On November 14, a newly created special “anti-terrorist” unit of the Chilean police known as Comando Jungla entered the Mapuche traditional community of Temukuikui near the town of Ercilla in the Araucanía region, about 370 miles south of Santiago. Claiming to be in pursuit of local car thieves, the operation involved hundreds of police officers with two helicopters. At the end of the operation, a local boy, Camilo Marcelo Catrillanca Marín, was found dead. According to police reports, he was shot in the head while driving a tractor. After Catrillanca’s death, a ket witness, the 15-year-old boy who was at his side at that moment, was illegally arrested and severely beaten by police during the arrest.

Catrillanca’s death is only the latest in a series of actions by the Chilean state that have defended the forestry industry and other firms exploiting southern Chile’s natural resources. The forestry industry argues they have legally bought or rented large tracts of land in this part of the country.

Indigenous communities, however, have complained for years about the negative environmental impacts of their logging activities. Among other effects, it results in soil erosion of indigenous crops and contaminates livestock food supplies.

Forestry firms hired their own security guards, but in recent years Carabineros de Chile, the national police force, has stepped in to protect forestry companies while being accused of persecuting indigenous activists and falsifying evidence against them.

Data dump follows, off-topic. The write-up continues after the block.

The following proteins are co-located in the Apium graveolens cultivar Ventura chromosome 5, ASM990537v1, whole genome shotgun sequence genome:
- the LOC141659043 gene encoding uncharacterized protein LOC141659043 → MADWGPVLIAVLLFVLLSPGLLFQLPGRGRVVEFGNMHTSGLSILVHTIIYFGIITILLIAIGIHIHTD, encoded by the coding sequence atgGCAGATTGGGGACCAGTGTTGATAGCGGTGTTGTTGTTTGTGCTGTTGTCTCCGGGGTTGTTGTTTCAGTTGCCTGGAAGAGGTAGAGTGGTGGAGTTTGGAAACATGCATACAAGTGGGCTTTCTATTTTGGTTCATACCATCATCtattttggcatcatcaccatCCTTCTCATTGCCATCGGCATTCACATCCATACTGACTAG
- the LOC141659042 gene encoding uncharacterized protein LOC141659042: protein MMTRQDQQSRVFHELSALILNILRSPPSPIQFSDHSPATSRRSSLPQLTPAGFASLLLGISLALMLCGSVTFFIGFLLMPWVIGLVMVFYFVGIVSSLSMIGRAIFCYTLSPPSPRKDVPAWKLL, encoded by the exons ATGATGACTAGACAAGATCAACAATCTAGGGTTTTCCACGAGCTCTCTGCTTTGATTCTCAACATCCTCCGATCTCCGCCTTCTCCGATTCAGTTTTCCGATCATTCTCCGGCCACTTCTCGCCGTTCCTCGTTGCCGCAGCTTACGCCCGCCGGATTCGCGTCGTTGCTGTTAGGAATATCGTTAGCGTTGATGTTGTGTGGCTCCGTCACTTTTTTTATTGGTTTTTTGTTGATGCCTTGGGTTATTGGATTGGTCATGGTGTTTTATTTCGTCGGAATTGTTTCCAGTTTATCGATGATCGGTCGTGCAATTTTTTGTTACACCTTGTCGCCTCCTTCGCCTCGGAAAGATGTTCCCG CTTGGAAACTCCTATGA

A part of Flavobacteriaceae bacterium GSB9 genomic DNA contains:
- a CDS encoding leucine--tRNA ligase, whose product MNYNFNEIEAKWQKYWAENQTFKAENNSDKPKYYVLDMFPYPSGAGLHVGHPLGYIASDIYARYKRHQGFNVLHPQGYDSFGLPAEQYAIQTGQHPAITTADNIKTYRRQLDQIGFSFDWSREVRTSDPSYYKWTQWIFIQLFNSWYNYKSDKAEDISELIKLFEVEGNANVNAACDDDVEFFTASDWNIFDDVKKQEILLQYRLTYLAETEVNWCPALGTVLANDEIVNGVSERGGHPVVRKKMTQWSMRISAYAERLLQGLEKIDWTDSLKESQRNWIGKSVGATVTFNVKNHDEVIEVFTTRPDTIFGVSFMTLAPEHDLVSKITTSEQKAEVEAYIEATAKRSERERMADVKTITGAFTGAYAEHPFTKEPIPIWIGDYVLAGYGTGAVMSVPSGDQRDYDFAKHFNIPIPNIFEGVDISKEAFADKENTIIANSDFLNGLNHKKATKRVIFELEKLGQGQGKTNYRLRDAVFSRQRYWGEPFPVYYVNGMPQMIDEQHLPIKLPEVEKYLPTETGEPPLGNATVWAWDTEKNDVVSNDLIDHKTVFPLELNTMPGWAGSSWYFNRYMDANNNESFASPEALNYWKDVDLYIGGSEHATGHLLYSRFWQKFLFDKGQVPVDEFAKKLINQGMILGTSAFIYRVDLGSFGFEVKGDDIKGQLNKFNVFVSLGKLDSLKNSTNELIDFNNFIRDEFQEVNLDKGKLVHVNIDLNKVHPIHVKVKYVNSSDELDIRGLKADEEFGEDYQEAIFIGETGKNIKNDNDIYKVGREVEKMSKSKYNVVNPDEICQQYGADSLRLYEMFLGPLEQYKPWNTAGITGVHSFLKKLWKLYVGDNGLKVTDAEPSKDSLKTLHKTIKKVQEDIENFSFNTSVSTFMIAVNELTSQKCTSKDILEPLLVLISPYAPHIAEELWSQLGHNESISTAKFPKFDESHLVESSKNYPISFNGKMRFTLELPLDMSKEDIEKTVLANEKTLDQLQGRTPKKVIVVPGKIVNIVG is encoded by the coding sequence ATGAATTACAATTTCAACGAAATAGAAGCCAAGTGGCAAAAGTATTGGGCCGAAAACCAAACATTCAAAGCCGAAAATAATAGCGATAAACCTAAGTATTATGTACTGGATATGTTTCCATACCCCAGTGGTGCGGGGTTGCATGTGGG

Journalist Francisco Marín wrote: “The murder of Catrillanca joins a series of other similar incidents, in which carabineros have killed unarmed Mapuche, as happened with Alex Lemún Saavedra (2002), Matías Catrileo Quezada (2008) and Jaime Mendoza Collío (2009).
Although justice proved that the police versions to justify them were false, all those responsible were condemned to low sentences.”

Excluding Catrillanca, according to the indigenous newspaper Werkén.cl, since 2001 the number of Mapuche activists murdered stands at 14. 

Last year, the Red por la Defensa de la Infancia Wallmapu (Network for the Defense of Childhood Wallmapu) noted that more than 40 Mapuche children have been mistreated by police, including suffering gunshot wounds.  

To make matters worse, the Chilean state in the past two decades has commenced to use the Anti-Terrorist Law (specifically Law 18.314) against the Mapuche. Established under the Pinochet dictatorship in 1984, the law facilited the crushing of political dissidence. The United Nations have condemned the use of the Anti-Terrorist Law against the Mapuche.

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